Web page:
What happens in this plan to the bond guarantors’ muni underwriting operations? There was no suggestion that these would go over to Buffett. Do the keep originating and then get them reinsured by Buffett? I doubt that Buffett will help a direct competitor except at worse terms than for his own operations. So unless some crucial bit has failed to be disclosed, I don’t see how this move would help municipalities.
And as the market realized as the day went on, this arrangement would be lousy for the remaining book of risks. It leaves the remaining guarantees with even less coverage. The New York Times clarified Buffett’s proposal:
In a letter dated Feb. 6 to Lazard, the investment bank that is advising MBIA, Ajit B. Jain, president of reinsurance for Berkshire Hathaway, proposed that MBIA pay Mr. Buffett’s company 150 percent of the premium it earns for insuring its municipal bond portfolio. Typically, insurers cede a share of their premiums, not more than they earn…..He noted that in recent months, Berkshire had been able to set premiums at twice as much as MBIA used to charge, or more. Mr. Jain estimated that the reinsurance premiums paid by MBIA and Ambac would total about $9 billion.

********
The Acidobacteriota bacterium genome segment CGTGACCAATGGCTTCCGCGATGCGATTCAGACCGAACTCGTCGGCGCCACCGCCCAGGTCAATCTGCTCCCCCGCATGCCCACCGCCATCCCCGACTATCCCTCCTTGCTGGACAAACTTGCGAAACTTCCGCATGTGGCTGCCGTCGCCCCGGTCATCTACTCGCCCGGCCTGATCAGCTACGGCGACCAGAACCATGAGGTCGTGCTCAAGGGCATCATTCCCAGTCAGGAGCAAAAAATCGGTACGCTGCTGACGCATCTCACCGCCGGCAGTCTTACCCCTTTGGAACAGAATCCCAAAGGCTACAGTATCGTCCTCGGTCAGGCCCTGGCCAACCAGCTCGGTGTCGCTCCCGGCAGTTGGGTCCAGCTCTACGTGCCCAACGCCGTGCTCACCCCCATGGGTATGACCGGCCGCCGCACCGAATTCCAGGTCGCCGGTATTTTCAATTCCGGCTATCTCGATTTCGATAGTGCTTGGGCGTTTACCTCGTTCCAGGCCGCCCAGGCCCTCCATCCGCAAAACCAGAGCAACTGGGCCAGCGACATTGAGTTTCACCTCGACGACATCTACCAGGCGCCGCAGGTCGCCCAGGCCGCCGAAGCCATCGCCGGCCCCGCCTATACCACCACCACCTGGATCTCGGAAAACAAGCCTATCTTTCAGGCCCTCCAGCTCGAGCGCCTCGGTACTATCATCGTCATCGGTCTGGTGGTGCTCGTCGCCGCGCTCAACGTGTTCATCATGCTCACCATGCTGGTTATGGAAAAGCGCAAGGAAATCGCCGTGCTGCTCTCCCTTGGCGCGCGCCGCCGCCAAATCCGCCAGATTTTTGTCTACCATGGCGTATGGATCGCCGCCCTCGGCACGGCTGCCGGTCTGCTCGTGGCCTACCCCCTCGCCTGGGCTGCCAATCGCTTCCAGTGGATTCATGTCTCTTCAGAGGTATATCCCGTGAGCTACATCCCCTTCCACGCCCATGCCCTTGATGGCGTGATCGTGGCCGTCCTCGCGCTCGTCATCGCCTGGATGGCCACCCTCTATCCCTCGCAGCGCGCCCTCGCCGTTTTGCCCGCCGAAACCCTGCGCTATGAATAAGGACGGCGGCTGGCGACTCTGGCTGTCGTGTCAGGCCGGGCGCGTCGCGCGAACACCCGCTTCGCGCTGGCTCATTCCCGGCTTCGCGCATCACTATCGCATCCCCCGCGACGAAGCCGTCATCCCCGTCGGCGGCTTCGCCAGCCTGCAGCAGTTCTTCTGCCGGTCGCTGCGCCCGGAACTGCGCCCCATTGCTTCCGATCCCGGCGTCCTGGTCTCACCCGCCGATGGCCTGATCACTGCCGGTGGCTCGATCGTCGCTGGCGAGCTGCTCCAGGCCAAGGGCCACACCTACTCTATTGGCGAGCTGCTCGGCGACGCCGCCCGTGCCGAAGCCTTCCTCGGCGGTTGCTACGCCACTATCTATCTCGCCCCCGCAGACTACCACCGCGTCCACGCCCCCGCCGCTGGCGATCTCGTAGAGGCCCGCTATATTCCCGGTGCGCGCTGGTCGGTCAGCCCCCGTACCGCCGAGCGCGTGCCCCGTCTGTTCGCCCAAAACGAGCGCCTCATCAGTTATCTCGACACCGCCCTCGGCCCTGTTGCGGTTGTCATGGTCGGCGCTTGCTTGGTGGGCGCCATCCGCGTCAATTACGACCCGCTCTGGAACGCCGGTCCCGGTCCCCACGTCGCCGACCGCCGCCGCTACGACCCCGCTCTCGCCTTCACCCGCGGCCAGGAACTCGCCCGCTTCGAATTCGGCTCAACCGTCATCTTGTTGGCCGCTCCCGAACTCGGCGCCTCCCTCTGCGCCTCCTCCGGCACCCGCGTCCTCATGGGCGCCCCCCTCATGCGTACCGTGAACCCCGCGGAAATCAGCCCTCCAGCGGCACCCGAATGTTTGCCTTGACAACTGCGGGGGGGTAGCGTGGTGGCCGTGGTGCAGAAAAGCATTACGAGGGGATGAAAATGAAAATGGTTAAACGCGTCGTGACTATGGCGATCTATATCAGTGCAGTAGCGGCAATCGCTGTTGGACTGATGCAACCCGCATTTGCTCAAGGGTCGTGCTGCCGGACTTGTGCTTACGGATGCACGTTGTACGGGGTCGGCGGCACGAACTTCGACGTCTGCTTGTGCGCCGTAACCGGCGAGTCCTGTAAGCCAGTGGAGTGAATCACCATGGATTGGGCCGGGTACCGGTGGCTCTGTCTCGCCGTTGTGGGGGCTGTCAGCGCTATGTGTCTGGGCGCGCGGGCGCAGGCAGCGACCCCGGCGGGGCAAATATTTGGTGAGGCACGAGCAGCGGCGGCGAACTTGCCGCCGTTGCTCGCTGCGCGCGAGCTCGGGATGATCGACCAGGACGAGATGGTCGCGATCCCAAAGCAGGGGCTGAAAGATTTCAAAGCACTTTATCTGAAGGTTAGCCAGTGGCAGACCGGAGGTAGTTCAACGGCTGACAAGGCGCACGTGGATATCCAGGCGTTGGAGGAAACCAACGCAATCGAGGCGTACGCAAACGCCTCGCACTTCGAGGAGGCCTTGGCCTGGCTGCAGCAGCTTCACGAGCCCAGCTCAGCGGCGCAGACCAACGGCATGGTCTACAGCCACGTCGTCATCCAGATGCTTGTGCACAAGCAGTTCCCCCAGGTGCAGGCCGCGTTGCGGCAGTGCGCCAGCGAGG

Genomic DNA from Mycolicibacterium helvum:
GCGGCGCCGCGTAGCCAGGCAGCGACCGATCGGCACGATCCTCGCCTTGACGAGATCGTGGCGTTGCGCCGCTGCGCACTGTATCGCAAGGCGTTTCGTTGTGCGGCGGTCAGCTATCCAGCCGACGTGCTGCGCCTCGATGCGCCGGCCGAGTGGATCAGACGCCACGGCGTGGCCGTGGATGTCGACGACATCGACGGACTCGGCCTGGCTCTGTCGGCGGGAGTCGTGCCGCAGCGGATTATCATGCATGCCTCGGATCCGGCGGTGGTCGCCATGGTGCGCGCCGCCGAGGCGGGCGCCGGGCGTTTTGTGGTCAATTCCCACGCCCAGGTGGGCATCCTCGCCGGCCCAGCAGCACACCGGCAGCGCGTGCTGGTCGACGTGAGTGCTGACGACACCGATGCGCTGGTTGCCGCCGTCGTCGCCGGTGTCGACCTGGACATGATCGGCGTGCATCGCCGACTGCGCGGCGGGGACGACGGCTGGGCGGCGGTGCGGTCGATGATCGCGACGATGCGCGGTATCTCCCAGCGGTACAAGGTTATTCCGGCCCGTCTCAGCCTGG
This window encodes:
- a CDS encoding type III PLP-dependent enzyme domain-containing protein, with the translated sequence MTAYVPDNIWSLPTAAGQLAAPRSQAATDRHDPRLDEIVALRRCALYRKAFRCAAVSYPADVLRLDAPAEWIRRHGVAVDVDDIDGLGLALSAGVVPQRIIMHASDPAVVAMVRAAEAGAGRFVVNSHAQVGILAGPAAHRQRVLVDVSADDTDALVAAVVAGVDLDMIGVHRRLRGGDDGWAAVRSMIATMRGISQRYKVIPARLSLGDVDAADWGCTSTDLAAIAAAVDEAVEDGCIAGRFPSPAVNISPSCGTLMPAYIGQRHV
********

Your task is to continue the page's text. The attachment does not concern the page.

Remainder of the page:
In other words, the bond guarantors have to pay out hard cash at a time when they are desperate to raise more equity in order to cede the best part of their business to Berkshire Hathaway.
I am no expert, but I do not see the legal basis for favoring one type of policyholder over another. While debt instruments set clear priority in payment, I am not aware that any priority in payment exists among insurance policyholders. Unless the muni bond guarantees have a preferred standing relative to the other guarantees, this approach would seem to be a magnet for litigation.
Now if this approach seems only to benefit Buffett, why would Dinallo be pushing it (if that is the case)? There is some speculation that he is using the Berkshire offer to bring reluctant banks to heel, but for that to work, he has to have a viable threat. I don’t see one here. This seems to be a misguided application of the “good bank-bad bank” approach used in the saving & loan workouts.